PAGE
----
The Covid-19 crisis with its overall ban on entry to the Schengen zone by non-EU residents and citizens may present a window of opportunity to allow visa free travel for Kosovars, writes Dr Bernard Nikaj.
Dr Bernard Nikaj is Kosovo’s Ambassador to the EU.
While most in Europe are struggling to cope with isolation and not being able to travel as the new normal, unprecedented in their lifetime, this has been Kosovo’s reality since the early 90s. While Kosovo’s neighbours gained visa free travel in the Schengen zone 11 years ago, Kosovo has been in isolation all along.
In June 2012, the Commission presented Kosovo with a Roadmap on Visa Liberalisation which included 95 criteria – about double the number given to its neighbours. The European Commission confirmed their fulfilment on 18 July 2018, and it recommended liberalizing visas for the citizens of Kosovo. The same recommendation was repeated in May 2019 in the Country Report for Kosovo as part of the Enlargement Package. In the meantime, Kosovo received numerous affirmative votes in the European Parliament – the EU institution that most directly represents the will of the people of the EU – several resolutions, and several letters written by MEPs to the European Council and Member States. Despite this, decision making in the Council has stalled.
The crisis brought unto us by the coronavirus has sparked a lot of debate in Europe on the issue of solidarity. While the topic continues to spark debate within the European Union, it is clear that this core European value is alive and kicking when it comes to the EU’s assistance in the Western Balkans. The European Union has stood by our side at each step of managing the crisis. From providing emergency assistance for the purchase of medical supplies, to offering inclusion in EU mechanisms to combat the crisis as well as providing a sizeable financial assistance to address the socio-economic aftermath of the crisis.
The ability to act in these times of crisis has gone even further. After a long delay, EU Member States have finally given their green light to open accession negotiations with Albania and North Macedonia. At the same time, the countries of the Western Balkans have risen above themselves in making sure their cooperation is exemplary when it comes to managing the crisis. The establishment and operation of green lanes to facilitate mobility of essential goods in the Western Balkans, with some exceptions, has shown that when there is a will there is a way. Even in the Balkans!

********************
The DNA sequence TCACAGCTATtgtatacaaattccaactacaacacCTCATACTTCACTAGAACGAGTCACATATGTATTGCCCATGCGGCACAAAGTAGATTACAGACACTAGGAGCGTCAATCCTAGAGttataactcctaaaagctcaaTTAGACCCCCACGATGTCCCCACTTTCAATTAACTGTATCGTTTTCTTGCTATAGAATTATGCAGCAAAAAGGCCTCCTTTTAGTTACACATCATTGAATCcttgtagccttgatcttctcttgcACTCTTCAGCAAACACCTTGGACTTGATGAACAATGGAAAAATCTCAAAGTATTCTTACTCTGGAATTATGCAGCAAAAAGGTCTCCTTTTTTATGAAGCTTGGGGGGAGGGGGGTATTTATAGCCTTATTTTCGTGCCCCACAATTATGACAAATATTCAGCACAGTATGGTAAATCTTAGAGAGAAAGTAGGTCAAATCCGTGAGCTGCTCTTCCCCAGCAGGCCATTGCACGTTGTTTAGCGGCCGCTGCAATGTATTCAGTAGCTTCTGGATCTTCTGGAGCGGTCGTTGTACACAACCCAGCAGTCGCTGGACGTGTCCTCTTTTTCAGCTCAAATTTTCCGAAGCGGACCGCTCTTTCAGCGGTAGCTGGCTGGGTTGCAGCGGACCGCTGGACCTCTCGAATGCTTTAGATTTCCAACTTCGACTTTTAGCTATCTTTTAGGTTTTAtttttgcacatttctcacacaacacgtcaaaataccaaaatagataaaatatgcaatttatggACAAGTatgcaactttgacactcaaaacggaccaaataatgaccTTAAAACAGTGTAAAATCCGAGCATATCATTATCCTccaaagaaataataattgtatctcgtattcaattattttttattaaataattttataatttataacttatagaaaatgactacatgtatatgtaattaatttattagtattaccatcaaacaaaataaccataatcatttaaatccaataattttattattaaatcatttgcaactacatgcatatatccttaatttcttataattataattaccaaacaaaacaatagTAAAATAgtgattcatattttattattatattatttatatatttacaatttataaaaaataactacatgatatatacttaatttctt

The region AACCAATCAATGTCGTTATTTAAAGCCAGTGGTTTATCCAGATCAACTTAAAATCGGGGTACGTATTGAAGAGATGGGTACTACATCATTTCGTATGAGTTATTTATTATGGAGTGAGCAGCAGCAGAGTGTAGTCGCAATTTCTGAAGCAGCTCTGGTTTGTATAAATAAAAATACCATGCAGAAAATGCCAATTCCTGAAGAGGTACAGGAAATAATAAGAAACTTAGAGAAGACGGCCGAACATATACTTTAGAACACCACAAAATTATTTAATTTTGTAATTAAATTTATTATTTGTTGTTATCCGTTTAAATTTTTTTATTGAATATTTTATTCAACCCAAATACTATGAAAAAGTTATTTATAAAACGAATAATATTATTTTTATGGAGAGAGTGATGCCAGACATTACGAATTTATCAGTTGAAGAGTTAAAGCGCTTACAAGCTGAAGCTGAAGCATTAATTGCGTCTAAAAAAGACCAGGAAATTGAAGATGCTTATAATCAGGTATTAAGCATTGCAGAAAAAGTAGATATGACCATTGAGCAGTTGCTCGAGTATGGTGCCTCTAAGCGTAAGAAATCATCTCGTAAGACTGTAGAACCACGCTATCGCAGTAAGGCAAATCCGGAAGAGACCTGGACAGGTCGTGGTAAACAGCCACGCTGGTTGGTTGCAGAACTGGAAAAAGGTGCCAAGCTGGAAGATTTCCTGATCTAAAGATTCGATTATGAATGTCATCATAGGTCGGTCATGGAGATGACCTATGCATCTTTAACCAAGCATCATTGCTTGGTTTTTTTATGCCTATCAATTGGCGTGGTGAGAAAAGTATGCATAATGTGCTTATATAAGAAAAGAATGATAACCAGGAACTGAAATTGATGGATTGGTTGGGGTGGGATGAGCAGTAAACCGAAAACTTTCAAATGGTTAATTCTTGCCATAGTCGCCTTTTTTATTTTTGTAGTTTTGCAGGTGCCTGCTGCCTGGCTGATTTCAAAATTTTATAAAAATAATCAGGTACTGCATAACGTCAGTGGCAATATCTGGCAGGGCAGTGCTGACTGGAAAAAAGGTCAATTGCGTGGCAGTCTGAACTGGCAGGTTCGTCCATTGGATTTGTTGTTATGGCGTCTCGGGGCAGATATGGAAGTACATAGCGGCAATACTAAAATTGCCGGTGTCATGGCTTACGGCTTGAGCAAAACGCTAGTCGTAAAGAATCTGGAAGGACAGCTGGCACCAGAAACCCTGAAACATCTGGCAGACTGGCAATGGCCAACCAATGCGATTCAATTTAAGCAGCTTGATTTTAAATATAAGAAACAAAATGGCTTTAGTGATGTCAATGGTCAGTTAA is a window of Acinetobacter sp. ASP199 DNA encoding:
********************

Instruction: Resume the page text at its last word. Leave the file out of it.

Kosovo has played an important part in all these achievements. From lifting the tariffs imposed a while ago on Serbia and Bosnia and Herzegovina to ensuring full application of all agreements reached in Brussels to working closely with all the neighbouring countries to make sure that the citizens and businesses can be effective in addressing the challenges of the crisis, to working with the EU on repatriation efforts.
Still, Kosovo remains not only the last country in the Western Balkans, in the Stabilization Association Process and Enlargement Process, but also the only country in Europe except Russia and Belarus to still require visas for short-term travel into the Schengen area. Moreover, Kosovo has been for the longest time in the process of visa-liberalization and has spent the longest time between a positive recommendation of the European Commission and actual liberalization.
The Zagreb Summit presents a good opportunity to correct this injustice. The Summit will bring together the EU institutions, the EU-27 and all the six Western Balkan leaders. This format is perfect for taking clear decisions on the future of EU-Western Balkan relations. The success of the Summit will depend on the EU’s ability to provide concrete steps and timelines for the region, including for the citizens of Kosovo. What we are all waiting for is to be treated as equals with our neighbours – to get what the European Commission and the European Parliament deem we deserve; what we have in fact worked for and earned.
Indeed, the on-going crisis with its restrictions on international travel and overall ban on entry to the Schengen zone by non-EU residents and citizens, presents a window of opportunity. Given the completion of the criteria on the part of Kosovo, and the institutional recognition of this fact by at least two of its main institutions, this process sooner or later will have to be completed. Granting visa liberalisation to Kosovo at this time would allow a gradual introduction of this new freedom for Kosovo citizens.
The question is not whether to grant visa liberalisation to Kosovo or not. The question is when. We believe that the right time is now.